PR Week: How Miami used Super Bowl LIV to showcase its revitalization

When Miami last hosted the Super Bowl in 2010, the city’s urban core was ground zero for the recession and resulting real estate crash. Fast forward a decade and a city once known only for its sand and surf evolved into an urban oasis, thanks to the growth in and around Downtown Miami. In the year leading up to Super Bowl LIV, Schwartz Media Strategies set out to shift the perception of Miami by proving it had outgrown its reputation as a one-dimensional oceanfront destination.

A year prior to Super Bowl LIV taking place in Miami, SMS launched an integrated campaign for the Miami Downtown Development Authority (DDA) to educate national media and the public at large on Downtown Miami’s growth in markets spanning finance, technology, real estate, arts and culture, hospitality, and tourism. Articles in Forbes and the Financial Times outlined the “Reasons Everyone is Moving to Downtown”; coverage in American Way showcased the revitalization of the city’s urban core; and the Wall Street Journal’s profiled the growth of Downtown’s hotel and residential real estate markets ahead of the game. By targeting media nationwide, SMS was able to reach nearly 10 million people ahead of the big game.

As Super Bowl LIV approached, SMS zeroed in on the Downtown Miami makeover campaign by hosting a media familiarization trip, focusing on bilingual media relations, and honing in on organic and paid social media – which resulted in nearly one million impressions, 11,000 direct visits to the Miami DDA’s website, 125,000 video views, and 10,000 engagements.

Super Bowl LIV marked a 180-degree turn versus the 2010 game, with shots of Downtown Miami broadcast to the entire world, throughout the  game. With such tremendous success, PR Week featured Schwartz Media Strategy’s “Downtown Miami Super Bowl Glow-Up” campaign as a campaign case study this past March, read more below:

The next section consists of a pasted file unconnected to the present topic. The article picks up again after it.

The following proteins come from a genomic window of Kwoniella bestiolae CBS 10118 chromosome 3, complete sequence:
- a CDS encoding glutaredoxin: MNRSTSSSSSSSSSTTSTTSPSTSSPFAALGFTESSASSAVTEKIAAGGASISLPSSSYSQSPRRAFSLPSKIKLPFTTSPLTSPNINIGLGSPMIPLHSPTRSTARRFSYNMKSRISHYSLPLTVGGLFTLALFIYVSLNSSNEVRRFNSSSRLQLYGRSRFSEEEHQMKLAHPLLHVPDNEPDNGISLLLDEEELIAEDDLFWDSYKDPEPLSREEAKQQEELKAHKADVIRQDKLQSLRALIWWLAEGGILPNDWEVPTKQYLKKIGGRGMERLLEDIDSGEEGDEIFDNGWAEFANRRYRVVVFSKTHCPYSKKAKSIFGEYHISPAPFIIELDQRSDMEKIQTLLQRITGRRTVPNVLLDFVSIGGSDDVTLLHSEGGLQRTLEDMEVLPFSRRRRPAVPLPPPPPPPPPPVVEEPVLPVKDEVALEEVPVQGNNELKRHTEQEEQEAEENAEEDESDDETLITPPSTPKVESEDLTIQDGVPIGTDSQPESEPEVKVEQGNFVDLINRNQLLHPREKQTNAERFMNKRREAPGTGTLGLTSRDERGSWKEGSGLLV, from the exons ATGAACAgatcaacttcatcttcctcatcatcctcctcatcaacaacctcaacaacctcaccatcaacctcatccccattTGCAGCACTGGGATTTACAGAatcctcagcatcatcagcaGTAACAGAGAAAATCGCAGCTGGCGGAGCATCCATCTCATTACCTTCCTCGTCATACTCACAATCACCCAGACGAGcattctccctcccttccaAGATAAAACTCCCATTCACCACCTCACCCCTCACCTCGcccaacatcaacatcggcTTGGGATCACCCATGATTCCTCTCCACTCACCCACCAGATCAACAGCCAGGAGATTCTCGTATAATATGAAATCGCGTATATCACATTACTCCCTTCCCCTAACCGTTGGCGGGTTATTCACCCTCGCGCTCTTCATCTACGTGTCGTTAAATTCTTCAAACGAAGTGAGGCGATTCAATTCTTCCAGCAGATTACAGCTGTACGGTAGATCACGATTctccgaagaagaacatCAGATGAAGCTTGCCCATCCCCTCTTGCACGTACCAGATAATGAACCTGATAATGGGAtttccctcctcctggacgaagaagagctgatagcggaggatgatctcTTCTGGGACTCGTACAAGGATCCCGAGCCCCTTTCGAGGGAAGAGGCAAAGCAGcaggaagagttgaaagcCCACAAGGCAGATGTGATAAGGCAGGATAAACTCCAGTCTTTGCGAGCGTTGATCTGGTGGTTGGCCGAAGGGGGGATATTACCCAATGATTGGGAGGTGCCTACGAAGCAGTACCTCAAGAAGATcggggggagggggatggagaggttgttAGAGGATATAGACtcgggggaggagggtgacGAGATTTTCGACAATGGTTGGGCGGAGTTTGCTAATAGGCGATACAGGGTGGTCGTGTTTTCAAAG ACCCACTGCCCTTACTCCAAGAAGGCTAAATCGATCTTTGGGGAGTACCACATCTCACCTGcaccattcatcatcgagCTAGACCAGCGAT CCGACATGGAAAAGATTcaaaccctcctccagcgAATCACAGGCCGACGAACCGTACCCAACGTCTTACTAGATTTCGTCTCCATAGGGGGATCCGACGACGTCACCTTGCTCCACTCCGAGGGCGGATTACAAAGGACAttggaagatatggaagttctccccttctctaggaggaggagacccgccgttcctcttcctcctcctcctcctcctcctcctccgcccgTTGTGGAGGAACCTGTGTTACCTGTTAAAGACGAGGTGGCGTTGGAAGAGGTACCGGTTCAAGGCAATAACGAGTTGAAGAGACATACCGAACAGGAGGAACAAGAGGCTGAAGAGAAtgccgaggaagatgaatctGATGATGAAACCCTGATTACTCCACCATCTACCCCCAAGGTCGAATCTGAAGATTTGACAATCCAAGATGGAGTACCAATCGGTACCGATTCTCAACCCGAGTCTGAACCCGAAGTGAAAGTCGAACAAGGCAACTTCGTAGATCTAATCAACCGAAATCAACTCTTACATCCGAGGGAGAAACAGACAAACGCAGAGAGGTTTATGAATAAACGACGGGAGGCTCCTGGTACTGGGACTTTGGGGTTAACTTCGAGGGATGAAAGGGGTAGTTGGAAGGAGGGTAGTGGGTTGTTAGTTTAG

March 27, 2020 by Laura Entis

Campaign: Downtown Miami’s Super Bowl Glow-Up
Company: Miami Downtown Development Authority (DDA)
Agency partners: Schwartz Media Strategies
Duration: March 2019 – February 2020
Budget: $30,000

In the lead up to Super Bowl LIV, based in Miami, the Miami Downtown Development Authority initiated a multi-part campaign to spotlight the city’s revitalized downtown.


“The last time Miami saw a Super Bowl was 10 years ago,” said Tadd Schwartz, president of Schwartz Media. “It was a completely different place.”

In the interim, more than 50 hotels went up in Miami’s urban core, the city’s population nearly tripled and a number of cultural institutions opened.

Leading up to the 2020 Super Bowl, Schwartz Media’s job was to highlight downtown Miami’s vibrancy and resurgence.

“The idea was to create a campaign that bookends where we were 10 years ago and where we are today; one that would help us get that story out using the Super Bowl as a news peg,” Schwartz said.


In March 2019, shortly after Super Bowl LIII, Schwartz Media began sending tailored pitches to the media about downtown Miami.

“The baton had been passed and we could really get consumers to begin focusing on Miami,” said Aaron Gordon, a partner at Schwartz Media.

The efforts lead to long-lead articles in a number of national outlets, including The Wall Street Journal, which wrote about the growth of Miami’s hotel market.

In September 2019, Schwartz Media organized a press trip, sending a half-dozen journalists from a variety of publications to Miami for a tour of the city’s cultural institutions as well as the Super Bowl venue. Altogether, the press trip cost $1,500.

“We leveraged our relationships with stakeholders and museums to keep our budget down,” Gordon said.

From there, the agency worked on developing a series of videos highlighting the best of downtown Miami, including interviews with local business owners. Much of the content was taken from videos made for Amazon, back when the company was selecting a second HQ.

Two weeks before the Super Bowl, the videos appeared in a social media advertising campaign that targeted sports fans across the country and drove traffic back to the Miami DDA website.

“It was a tourism guide,” Gordon said. “We were using the Super Bowl as a vehicle to get in front of potential businesses and people who might want to move here.”


The campaign generated more than 15 earned media placements, including write-ups in Forbes, The Wall Street Journal and the Financial Times.

The two-week paid social media ad campaign, which had a budget of $5,000, resulted in 110,000 video plays and 11,000 direct visits to the Miami DDA website.

The campaign also generated 15,000 video plays and 10,000 social media engagements organically.

For Schwartz, the biggest win was watching Miami’s coverage during the Super Bowl. Instead of simply focusing on Miami’s beaches, the broadcast featured numerous live shots from downtown, including aerial footage of the city center.

Read more via PR Week here.